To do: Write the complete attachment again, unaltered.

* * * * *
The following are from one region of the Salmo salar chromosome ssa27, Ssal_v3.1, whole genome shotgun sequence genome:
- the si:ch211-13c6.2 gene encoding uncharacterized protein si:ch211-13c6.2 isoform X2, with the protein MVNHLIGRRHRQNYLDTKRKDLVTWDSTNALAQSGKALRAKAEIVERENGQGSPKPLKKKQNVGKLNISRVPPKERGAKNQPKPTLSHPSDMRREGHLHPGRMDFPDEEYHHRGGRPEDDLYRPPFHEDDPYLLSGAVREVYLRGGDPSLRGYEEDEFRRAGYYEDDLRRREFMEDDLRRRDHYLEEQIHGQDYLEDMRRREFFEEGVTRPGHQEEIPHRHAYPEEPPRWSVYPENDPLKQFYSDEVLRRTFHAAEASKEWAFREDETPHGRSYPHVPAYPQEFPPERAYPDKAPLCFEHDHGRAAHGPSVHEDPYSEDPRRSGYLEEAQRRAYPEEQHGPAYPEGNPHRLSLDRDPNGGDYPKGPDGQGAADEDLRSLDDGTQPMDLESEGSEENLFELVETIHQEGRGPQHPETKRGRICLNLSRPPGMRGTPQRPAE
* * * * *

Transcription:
The following are from one region of the Salmo salar chromosome ssa27, Ssal_v3.1, whole genome shotgun sequence genome:
- the si:ch211-13c6.2 gene encoding uncharacterized protein si:ch211-13c6.2 isoform X2, with the protein MVNHLIGRRHRQNYLDTKRKDLVTWDSTNALAQSGKALRAKAEIVERENGQGSPKPLKKKQNVGKLNISRVPPKERGAKNQPKPTLSHPSDMRREGHLHPGRMDFPDEEYHHRGGRPEDDLYRPPFHEDDPYLLSGAVREVYLRGGDPSLRGYEEDEFRRAGYYEDDLRRREFMEDDLRRRDHYLEEQIHGQDYLEDMRRREFFEEGVTRPGHQEEIPHRHAYPEEPPRWSVYPENDPLKQFYSDEVLRRTFHAAEASKEWAFREDETPHGRSYPHVPAYPQEFPPERAYPDKAPLCFEHDHGRAAHGPSVHEDPYSEDPRRSGYLEEAQRRAYPEEQHGPAYPEGNPHRLSLDRDPNGGDYPKGPDGQGAADEDLRSLDDGTQPMDLESEGSEENLFELVETIHQEGRGPQHPETKRGRICLNLSRPPGMRGTPQRPAE